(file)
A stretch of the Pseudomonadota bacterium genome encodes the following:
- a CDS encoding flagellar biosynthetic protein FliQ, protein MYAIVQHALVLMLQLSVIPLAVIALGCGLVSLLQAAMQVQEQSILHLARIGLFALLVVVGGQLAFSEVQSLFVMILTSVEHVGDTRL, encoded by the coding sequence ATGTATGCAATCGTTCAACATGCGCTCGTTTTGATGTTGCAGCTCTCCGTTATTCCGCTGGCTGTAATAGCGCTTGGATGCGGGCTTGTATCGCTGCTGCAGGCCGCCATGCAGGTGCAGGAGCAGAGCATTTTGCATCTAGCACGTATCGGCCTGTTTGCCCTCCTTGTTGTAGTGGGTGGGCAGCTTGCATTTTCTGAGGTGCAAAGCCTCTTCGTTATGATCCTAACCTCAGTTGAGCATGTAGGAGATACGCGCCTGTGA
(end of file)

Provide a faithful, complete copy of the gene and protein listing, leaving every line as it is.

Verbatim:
A stretch of the Pseudomonadota bacterium genome encodes the following:
- a CDS encoding flagellar biosynthetic protein FliQ, protein MYAIVQHALVLMLQLSVIPLAVIALGCGLVSLLQAAMQVQEQSILHLARIGLFALLVVVGGQLAFSEVQSLFVMILTSVEHVGDTRL, encoded by the coding sequence ATGTATGCAATCGTTCAACATGCGCTCGTTTTGATGTTGCAGCTCTCCGTTATTCCGCTGGCTGTAATAGCGCTTGGATGCGGGCTTGTATCGCTGCTGCAGGCCGCCATGCAGGTGCAGGAGCAGAGCATTTTGCATCTAGCACGTATCGGCCTGTTTGCCCTCCTTGTTGTAGTGGGTGGGCAGCTTGCATTTTCTGAGGTGCAAAGCCTCTTCGTTATGATCCTAACCTCAGTTGAGCATGTAGGAGATACGCGCCTGTGA